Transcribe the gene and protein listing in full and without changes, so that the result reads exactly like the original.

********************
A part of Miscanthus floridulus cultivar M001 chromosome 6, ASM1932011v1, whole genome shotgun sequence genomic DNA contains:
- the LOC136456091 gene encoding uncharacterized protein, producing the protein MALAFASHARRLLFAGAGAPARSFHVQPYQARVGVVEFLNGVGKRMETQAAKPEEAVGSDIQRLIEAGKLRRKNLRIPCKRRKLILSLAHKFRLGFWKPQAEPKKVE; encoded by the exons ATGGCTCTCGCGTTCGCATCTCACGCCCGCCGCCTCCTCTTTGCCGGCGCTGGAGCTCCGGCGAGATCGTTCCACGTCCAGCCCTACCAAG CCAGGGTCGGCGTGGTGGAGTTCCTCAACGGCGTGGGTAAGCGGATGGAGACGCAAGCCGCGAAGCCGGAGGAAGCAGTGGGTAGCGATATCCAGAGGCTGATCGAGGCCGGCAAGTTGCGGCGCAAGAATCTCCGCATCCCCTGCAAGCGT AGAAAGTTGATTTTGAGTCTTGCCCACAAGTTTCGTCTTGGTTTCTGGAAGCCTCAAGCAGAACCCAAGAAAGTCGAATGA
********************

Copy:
A part of Miscanthus floridulus cultivar M001 chromosome 6, ASM1932011v1, whole genome shotgun sequence genomic DNA contains:
- the LOC136456091 gene encoding uncharacterized protein, producing the protein MALAFASHARRLLFAGAGAPARSFHVQPYQARVGVVEFLNGVGKRMETQAAKPEEAVGSDIQRLIEAGKLRRKNLRIPCKRRKLILSLAHKFRLGFWKPQAEPKKVE; encoded by the exons ATGGCTCTCGCGTTCGCATCTCACGCCCGCCGCCTCCTCTTTGCCGGCGCTGGAGCTCCGGCGAGATCGTTCCACGTCCAGCCCTACCAAG CCAGGGTCGGCGTGGTGGAGTTCCTCAACGGCGTGGGTAAGCGGATGGAGACGCAAGCCGCGAAGCCGGAGGAAGCAGTGGGTAGCGATATCCAGAGGCTGATCGAGGCCGGCAAGTTGCGGCGCAAGAATCTCCGCATCCCCTGCAAGCGT AGAAAGTTGATTTTGAGTCTTGCCCACAAGTTTCGTCTTGGTTTCTGGAAGCCTCAAGCAGAACCCAAGAAAGTCGAATGA